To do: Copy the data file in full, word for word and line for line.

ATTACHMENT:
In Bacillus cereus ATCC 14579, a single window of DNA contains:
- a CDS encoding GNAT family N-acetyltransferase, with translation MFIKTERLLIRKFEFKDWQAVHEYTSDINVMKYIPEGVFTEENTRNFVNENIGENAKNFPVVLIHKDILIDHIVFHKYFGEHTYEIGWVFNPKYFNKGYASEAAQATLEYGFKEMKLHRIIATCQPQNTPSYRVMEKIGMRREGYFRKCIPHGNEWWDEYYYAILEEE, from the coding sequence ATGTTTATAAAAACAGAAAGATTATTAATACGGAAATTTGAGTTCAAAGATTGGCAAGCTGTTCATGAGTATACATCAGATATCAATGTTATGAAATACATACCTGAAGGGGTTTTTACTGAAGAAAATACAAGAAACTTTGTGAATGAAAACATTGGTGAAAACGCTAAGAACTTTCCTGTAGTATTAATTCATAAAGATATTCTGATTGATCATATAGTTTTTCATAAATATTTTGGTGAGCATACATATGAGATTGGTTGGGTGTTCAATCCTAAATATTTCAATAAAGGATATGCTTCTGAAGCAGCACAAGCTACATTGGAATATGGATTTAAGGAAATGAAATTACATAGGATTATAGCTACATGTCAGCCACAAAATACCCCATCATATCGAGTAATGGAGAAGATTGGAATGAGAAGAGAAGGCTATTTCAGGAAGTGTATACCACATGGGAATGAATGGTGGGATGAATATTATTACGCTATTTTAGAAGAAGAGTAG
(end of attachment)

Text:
In Bacillus cereus ATCC 14579, a single window of DNA contains:
- a CDS encoding GNAT family N-acetyltransferase, with translation MFIKTERLLIRKFEFKDWQAVHEYTSDINVMKYIPEGVFTEENTRNFVNENIGENAKNFPVVLIHKDILIDHIVFHKYFGEHTYEIGWVFNPKYFNKGYASEAAQATLEYGFKEMKLHRIIATCQPQNTPSYRVMEKIGMRREGYFRKCIPHGNEWWDEYYYAILEEE, from the coding sequence ATGTTTATAAAAACAGAAAGATTATTAATACGGAAATTTGAGTTCAAAGATTGGCAAGCTGTTCATGAGTATACATCAGATATCAATGTTATGAAATACATACCTGAAGGGGTTTTTACTGAAGAAAATACAAGAAACTTTGTGAATGAAAACATTGGTGAAAACGCTAAGAACTTTCCTGTAGTATTAATTCATAAAGATATTCTGATTGATCATATAGTTTTTCATAAATATTTTGGTGAGCATACATATGAGATTGGTTGGGTGTTCAATCCTAAATATTTCAATAAAGGATATGCTTCTGAAGCAGCACAAGCTACATTGGAATATGGATTTAAGGAAATGAAATTACATAGGATTATAGCTACATGTCAGCCACAAAATACCCCATCATATCGAGTAATGGAGAAGATTGGAATGAGAAGAGAAGGCTATTTCAGGAAGTGTATACCACATGGGAATGAATGGTGGGATGAATATTATTACGCTATTTTAGAAGAAGAGTAG